Finalist for Interior Architect of the Year Award 2023, Atkins guides us through the specification challenges present at Sky Innovation Centre
In this series, we take a look at one of the team’s entry projects and ask the firm’s senior interior designer, Polly Wong, to break down some of the biggest specification challenges that needed to be overcome.
What were the key requirements of the client’s brief? How did you meet these both through design and specification?
The brief was to create an inspiring environment that would facilitate and foster ideation, innovation and collaboration, within a dynamic workplace. The design team worked alongside the Sky Spaces workplace team to design a workplace environment that offers great flexibility and the highest environmental standards, building upon the Activity Based Working (ABW) principles of Sky Central, along with redesigning the office for a hybrid way of working.
One of the key requirements for this building was to accommodate and help facilitate Sky’s innovation team to create an efficient and flexible workspace. We designed cantilevering “hives” on the mezzanine floor, specifically for the innovation team to conduct their work, where their day-to-day tasks will differ and can last for weeks and even months.
Our consideration and collaboration with our acoustic consultants, furniture suppliers, audio-visual / information technology and branding allowed us to create a flexible and practical workspace that can be moulded to the needs of the teams, allowing for a multitude of tasks to be undertaken, from virtual conference calls to physical whole day scrum sessions and workshops.
What were the biggest specification challenges on the project?
In addition to supporting Sky’s ambition to be net zero by 2030, as well as aligning with the ambitions to achieve BREEAM excellent and WELL gold for this project, the biggest specification challenge was ensuring that all the specified materials achieved strict sustainability credentials. The design team went down to the very finest details, including stipulating that suppliers would not be permitted to use any single-use plastics to send pallets and materials to the site.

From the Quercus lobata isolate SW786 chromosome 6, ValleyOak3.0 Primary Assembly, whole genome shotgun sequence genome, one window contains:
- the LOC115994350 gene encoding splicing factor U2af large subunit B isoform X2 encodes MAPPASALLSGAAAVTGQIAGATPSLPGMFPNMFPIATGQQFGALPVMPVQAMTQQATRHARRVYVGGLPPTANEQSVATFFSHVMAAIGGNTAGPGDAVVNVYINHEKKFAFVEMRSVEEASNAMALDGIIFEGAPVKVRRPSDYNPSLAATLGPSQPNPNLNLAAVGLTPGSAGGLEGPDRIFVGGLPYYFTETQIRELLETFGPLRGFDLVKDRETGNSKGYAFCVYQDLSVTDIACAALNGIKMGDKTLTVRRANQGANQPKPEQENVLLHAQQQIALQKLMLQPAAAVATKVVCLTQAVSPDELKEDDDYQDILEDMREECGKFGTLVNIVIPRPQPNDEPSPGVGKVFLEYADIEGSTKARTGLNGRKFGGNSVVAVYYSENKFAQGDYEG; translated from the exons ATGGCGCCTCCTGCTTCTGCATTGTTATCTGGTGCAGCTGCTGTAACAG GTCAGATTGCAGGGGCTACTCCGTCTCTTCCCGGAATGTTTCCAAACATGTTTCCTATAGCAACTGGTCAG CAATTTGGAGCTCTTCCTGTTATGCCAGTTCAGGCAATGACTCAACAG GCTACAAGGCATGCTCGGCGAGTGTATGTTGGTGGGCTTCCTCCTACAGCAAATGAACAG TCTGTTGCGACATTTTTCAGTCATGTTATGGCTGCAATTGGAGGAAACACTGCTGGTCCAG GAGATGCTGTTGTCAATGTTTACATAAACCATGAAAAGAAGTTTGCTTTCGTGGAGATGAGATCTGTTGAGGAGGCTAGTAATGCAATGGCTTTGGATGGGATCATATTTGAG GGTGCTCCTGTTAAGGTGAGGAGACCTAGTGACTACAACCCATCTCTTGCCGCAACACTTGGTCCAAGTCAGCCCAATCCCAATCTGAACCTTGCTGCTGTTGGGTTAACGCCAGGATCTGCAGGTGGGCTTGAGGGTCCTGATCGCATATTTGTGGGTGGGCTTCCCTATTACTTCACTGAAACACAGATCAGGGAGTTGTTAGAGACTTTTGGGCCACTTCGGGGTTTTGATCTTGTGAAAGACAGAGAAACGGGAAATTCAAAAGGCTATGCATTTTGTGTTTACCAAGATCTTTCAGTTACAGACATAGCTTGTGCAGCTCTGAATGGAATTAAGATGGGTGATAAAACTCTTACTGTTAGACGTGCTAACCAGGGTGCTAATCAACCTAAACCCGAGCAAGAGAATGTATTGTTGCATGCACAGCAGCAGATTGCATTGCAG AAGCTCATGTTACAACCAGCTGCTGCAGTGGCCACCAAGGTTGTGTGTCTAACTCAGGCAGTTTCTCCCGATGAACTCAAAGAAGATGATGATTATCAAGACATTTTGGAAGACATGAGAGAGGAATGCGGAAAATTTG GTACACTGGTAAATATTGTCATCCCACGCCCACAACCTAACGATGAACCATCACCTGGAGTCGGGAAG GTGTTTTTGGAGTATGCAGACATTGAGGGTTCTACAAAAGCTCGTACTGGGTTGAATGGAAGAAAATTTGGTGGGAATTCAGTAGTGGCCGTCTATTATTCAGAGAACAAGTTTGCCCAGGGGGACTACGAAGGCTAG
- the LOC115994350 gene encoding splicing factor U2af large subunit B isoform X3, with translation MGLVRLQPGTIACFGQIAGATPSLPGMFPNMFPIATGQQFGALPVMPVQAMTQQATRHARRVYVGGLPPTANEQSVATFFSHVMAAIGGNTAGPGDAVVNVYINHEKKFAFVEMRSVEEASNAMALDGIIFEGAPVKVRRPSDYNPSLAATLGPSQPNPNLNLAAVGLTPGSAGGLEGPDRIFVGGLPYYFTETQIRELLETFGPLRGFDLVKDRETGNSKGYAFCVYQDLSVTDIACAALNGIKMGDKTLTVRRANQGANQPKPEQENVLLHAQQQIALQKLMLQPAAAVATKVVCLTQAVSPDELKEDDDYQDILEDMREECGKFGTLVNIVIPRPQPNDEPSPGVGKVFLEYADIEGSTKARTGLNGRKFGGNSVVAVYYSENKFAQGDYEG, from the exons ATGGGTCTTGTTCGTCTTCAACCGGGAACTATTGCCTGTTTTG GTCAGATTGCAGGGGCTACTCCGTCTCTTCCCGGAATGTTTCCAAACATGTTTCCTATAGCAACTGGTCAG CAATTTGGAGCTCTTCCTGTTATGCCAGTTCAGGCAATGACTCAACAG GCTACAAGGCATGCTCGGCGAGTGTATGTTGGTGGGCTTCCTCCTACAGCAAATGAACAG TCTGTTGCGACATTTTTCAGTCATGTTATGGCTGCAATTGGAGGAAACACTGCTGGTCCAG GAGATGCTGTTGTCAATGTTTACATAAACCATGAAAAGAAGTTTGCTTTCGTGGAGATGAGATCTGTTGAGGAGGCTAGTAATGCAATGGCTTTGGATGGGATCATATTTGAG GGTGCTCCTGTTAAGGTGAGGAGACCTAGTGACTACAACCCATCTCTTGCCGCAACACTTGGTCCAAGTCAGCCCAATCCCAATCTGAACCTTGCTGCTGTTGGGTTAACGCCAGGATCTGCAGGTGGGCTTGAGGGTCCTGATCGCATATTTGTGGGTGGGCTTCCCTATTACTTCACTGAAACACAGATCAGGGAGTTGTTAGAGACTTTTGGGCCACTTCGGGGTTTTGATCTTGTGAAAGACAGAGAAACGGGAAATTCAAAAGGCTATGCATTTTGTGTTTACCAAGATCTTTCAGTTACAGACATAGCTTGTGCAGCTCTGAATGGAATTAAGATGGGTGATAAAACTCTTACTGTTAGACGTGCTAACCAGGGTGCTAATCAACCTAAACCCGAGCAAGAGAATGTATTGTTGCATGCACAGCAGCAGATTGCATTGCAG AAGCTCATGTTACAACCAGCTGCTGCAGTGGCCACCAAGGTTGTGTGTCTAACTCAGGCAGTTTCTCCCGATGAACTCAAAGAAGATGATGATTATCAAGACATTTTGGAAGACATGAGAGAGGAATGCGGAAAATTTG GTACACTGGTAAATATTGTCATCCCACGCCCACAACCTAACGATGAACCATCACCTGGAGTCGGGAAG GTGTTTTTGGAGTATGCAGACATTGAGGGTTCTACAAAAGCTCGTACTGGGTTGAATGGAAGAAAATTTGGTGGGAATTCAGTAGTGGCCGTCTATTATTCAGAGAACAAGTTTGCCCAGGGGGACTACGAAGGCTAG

What are the three biggest specification considerations on the project type? How did these specifically apply to your project?
The joinery elements within the building are one of the key features of the project as their bespoke, organic design not only responds to the different needs of each unique workspace type but also helps to create a holistic approach that ties the whole interior concept together.
The design team created a ziggurat-form facade, tilting out the external walls to provide a perimeter clerestory glazing. This provides continuous, indirect natural light, supplemented by the splayed slot windows. A west-facing picture window, across all three floors, provides not only substantial natural light but also a clear connection between inside and out with the rest of the campus. The use of extensive planting within the building enhances this connection with nature even further.
The sustainability credentials in all the materials specified in the project were thoroughly researched. It was essential for the design team to have a very positive and collaborative working relationship, which led to the project achieving BREEAM Outstanding and Platinum WELL certifications.
What did you think was the biggest success on the project?
The biggest success of the project was being able to provide a vast variety of work settings and spaces to accommodate all different user types. A truly hybrid workspace needs to facilitate users’ needs when being in the office and enable them to complete their day-to-day tasks.
Our accessibility consultant was engaged at every stage to ensure inclusion and accessibility were a focus of the design of every space type. Features such as quiet rooms for neurodiversity and focus rooms for quiet working were introduced, responding to lessons learned from previous activity-based open-plan working studies. A choice of work settings is critical to cater for a wide variety of environmental sensitivities.
In addition, the consideration of employee wellbeing was key to the design of the project and various principles were adopted, such as embedding an abundance of real planting throughout the building, creating pleasant pockets of immersive workspaces that are calming and allow the employees to feel like they are in touch with the natural world.
Joinery TMJ Interiors
Tiling Domus, Grestec
Our “What made this project” series highlights the outstanding work of our Architect of the Year finalists. To keep up-to-date with all the latest from the Architect of the Year Awards visit here.
The Interior Architect of the Year award at the Architect of the Year Awards 2023 was sponsored by Zentia